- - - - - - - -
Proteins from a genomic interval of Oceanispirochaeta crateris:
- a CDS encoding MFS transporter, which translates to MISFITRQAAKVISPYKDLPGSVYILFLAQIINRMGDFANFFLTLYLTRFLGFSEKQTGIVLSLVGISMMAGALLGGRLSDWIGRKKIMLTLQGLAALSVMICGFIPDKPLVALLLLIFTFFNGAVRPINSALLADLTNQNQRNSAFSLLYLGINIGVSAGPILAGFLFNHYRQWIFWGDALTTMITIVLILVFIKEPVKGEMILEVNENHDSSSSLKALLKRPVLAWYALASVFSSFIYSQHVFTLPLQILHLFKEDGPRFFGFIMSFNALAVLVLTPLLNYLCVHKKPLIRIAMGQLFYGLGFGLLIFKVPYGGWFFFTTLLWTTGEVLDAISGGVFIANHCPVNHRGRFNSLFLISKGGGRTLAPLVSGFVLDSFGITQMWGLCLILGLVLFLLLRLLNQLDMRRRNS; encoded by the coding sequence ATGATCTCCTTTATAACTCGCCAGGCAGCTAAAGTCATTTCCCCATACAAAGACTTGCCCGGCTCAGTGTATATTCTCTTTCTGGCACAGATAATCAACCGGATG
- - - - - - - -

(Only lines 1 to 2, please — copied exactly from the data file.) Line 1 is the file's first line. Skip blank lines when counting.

Proteins from a genomic interval of Oceanispirochaeta crateris:
- a CDS encoding MFS transporter, which translates to MISFITRQAAKVISPYKDLPGSVYILFLAQIINRMGDFANFFLTLYLTRFLGFSEKQTGIVLSLVGISMMAGALLGGRLSDWIGRKKIMLTLQGLAALSVMICGFIPDKPLVALLLLIFTFFNGAVRPINSALLADLTNQNQRNSAFSLLYLGINIGVSAGPILAGFLFNHYRQWIFWGDALTTMITIVLILVFIKEPVKGEMILEVNENHDSSSSLKALLKRPVLAWYALASVFSSFIYSQHVFTLPLQILHLFKEDGPRFFGFIMSFNALAVLVLTPLLNYLCVHKKPLIRIAMGQLFYGLGFGLLIFKVPYGGWFFFTTLLWTTGEVLDAISGGVFIANHCPVNHRGRFNSLFLISKGGGRTLAPLVSGFVLDSFGITQMWGLCLILGLVLFLLLRLLNQLDMRRRNS; encoded by the coding sequence ATGATCTCCTTTATAACTCGCCAGGCAGCTAAAGTCATTTCCCCATACAAAGACTTGCCCGGCTCAGTGTATATTCTCTTTCTGGCACAGATAATCAACCGGATG